Skip to main content

tv   Robert Harris Munich  CSPAN  April 6, 2018 12:22am-1:18am EDT

12:22 am
cable television companies. today, we continue to bring you unfiltered coverage of congress, the white house, the supreme court and public policy expense in washington d.c. and around the country. c-span is brought to you by your cable or satellite provider. >> now, in interview with robert harris about his historical novel munich, a thriller set against the 1938 munich conference that preceded world war ii. this talk took place at the national churchill library at george washington university in washington d.c. this is just under one hour. [inaudible conversations]
12:23 am
>> good afternoon. welcome to the national churchill library and center. my name is michael bishop and i am the director of the library and executive director of the international churchillir society. this is the philanthropic partnership between the university and society and since our opening in october 2016, we welcome many students and visitors and share access to primary a documents, bu books and exhibits about winston churchill which i hope you will take the time to enjoy today. to learn more about churchill and the work of ouray society please visit the website at davida vw.winston today we held the first meeting of an undergraduate
12:24 am
research seminar taughtse by dane kennedy of the history department who is here with us today. here we have welcomed leaders such as general david petraeus , former british foreign secretary and former u.s. ambassador to the uk matthew. [inaudible] actor gary oldman who collected this green actors guild award last night for his role as churchill and distinguished historians including tim schneider to discuss not only particulars of his life and career butl' also their application to our present-day challenges. today i'm the honor to welcome robert harris, one of the worlds for thriller writers and a novelist who has brought to life in ancient rome, london and world war 1 ii and in 1960s berlin hunted by an aging hitler who won the second world war. in his latest work he takes us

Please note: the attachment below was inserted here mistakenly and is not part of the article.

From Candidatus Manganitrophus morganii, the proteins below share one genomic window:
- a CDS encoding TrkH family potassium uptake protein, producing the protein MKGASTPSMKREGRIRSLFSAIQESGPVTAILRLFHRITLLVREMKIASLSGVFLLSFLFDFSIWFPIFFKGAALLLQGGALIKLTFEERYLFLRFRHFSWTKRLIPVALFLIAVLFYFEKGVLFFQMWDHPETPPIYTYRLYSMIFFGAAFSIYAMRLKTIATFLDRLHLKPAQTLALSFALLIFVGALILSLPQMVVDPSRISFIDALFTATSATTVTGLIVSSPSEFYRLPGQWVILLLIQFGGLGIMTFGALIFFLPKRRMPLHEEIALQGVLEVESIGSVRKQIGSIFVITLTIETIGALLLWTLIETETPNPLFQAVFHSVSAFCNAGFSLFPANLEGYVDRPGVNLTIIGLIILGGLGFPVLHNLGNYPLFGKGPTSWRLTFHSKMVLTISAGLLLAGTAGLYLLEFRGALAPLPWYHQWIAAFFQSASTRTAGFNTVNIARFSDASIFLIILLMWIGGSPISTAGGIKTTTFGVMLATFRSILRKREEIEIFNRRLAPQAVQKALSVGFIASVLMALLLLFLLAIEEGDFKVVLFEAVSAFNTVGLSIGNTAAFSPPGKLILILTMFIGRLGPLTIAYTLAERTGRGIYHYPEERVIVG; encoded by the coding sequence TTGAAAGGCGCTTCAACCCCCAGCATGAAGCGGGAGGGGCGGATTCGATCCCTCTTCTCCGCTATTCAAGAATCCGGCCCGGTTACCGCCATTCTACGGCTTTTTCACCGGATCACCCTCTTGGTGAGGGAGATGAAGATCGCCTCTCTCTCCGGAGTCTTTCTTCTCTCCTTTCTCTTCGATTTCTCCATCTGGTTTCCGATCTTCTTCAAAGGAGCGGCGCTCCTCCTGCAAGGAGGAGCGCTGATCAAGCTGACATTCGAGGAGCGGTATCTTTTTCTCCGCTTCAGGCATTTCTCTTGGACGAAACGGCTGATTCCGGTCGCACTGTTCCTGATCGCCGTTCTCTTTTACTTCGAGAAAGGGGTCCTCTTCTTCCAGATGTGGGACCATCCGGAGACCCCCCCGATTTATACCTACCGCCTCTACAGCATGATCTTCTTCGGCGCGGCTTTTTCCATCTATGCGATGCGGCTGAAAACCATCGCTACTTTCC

12:25 am
to downing street as the prime minister was haunted by the devastation of the first world war attempts to avoid a second. his efforts lead to the infamous munich conference of 1938. it is vividly portrayed and laced with suspense and intrigue. roberts many best-selling novels include the cicero trilogy, fatherland, enigma and also a spy, and conclave. several of his book have been filmed including the ghost which is directed by roman polanski. his work has been translated into 37 languages and he is the fellow of the royal society of literature. ladies and gentlemen, please welcome robert harris. [applause] >> robert, we are experiencing aar remarkable moment with films and television shows and andrew robinson's upcoming
12:26 am
churchill biography, but your focus in this novel is on neville chamberlain. your take is a little more sympathetic than we are accustomed to seeing. can you tell us what motivated you to write about him and about the munich conference? >> thank you for that very kind introduction. it is rather typically perverse that i should be doing a book on neville chamberlain and his dominating culture. i suppose it was because of that i wanted to write the books 30 years ago. i did a documentary for the bbc network marking the 50th anniversary of the munich agreement. he accompanied chamberlain on the plane and met hitler at his apartment and chamberlain
12:27 am
daughter and it was fascinating, and i realized that a lot of what i had grown up and what i thought i knew about him was wrong or at least there is another way of approaching it. even then, although i had never written a novel, i thought it would be interesting to write a novel from the pointho of view of one of chamberlain secretaries who flew on the plane to meetin hitler and who might be facing, in his private life, a crisis in his marriage similar to the national crisis of his wife having an affair and would he appease or make a stand. i toyed with that idea for many years and could never really expanded into a novel. then, a couple years ago, i read a diary kept by the german historian and journalist. [inaudible] he wrote about hitler and he was the ghost writer to
12:28 am